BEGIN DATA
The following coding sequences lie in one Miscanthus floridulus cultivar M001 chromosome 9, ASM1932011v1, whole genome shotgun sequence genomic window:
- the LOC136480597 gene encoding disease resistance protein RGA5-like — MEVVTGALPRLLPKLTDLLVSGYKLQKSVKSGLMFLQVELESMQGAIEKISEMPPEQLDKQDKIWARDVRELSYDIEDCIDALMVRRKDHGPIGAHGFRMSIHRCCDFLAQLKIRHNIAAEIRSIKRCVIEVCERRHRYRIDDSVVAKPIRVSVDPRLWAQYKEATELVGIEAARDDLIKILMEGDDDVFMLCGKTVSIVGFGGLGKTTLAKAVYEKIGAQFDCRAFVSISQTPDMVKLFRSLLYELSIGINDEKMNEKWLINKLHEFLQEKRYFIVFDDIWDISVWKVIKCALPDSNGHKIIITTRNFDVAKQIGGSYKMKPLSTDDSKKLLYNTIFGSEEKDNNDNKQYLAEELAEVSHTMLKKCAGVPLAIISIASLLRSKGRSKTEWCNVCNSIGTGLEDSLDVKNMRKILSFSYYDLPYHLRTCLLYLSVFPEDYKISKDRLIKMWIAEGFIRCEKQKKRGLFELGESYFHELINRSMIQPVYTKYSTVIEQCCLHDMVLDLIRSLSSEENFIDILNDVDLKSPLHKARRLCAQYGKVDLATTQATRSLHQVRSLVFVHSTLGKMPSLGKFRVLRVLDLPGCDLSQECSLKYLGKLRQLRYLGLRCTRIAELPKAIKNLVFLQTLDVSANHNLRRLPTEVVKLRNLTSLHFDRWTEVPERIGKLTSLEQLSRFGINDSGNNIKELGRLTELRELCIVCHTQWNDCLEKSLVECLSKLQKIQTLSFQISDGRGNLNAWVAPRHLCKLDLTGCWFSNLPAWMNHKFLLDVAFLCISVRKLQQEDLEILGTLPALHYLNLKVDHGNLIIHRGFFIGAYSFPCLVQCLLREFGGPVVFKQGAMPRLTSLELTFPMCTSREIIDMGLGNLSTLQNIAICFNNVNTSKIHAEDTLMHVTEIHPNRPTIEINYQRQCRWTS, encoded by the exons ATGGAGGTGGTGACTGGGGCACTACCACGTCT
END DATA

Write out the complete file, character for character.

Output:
The following coding sequences lie in one Miscanthus floridulus cultivar M001 chromosome 9, ASM1932011v1, whole genome shotgun sequence genomic window:
- the LOC136480597 gene encoding disease resistance protein RGA5-like — MEVVTGALPRLLPKLTDLLVSGYKLQKSVKSGLMFLQVELESMQGAIEKISEMPPEQLDKQDKIWARDVRELSYDIEDCIDALMVRRKDHGPIGAHGFRMSIHRCCDFLAQLKIRHNIAAEIRSIKRCVIEVCERRHRYRIDDSVVAKPIRVSVDPRLWAQYKEATELVGIEAARDDLIKILMEGDDDVFMLCGKTVSIVGFGGLGKTTLAKAVYEKIGAQFDCRAFVSISQTPDMVKLFRSLLYELSIGINDEKMNEKWLINKLHEFLQEKRYFIVFDDIWDISVWKVIKCALPDSNGHKIIITTRNFDVAKQIGGSYKMKPLSTDDSKKLLYNTIFGSEEKDNNDNKQYLAEELAEVSHTMLKKCAGVPLAIISIASLLRSKGRSKTEWCNVCNSIGTGLEDSLDVKNMRKILSFSYYDLPYHLRTCLLYLSVFPEDYKISKDRLIKMWIAEGFIRCEKQKKRGLFELGESYFHELINRSMIQPVYTKYSTVIEQCCLHDMVLDLIRSLSSEENFIDILNDVDLKSPLHKARRLCAQYGKVDLATTQATRSLHQVRSLVFVHSTLGKMPSLGKFRVLRVLDLPGCDLSQECSLKYLGKLRQLRYLGLRCTRIAELPKAIKNLVFLQTLDVSANHNLRRLPTEVVKLRNLTSLHFDRWTEVPERIGKLTSLEQLSRFGINDSGNNIKELGRLTELRELCIVCHTQWNDCLEKSLVECLSKLQKIQTLSFQISDGRGNLNAWVAPRHLCKLDLTGCWFSNLPAWMNHKFLLDVAFLCISVRKLQQEDLEILGTLPALHYLNLKVDHGNLIIHRGFFIGAYSFPCLVQCLLREFGGPVVFKQGAMPRLTSLELTFPMCTSREIIDMGLGNLSTLQNIAICFNNVNTSKIHAEDTLMHVTEIHPNRPTIEINYQRQCRWTS, encoded by the exons ATGGAGGTGGTGACTGGGGCACTACCACGTCT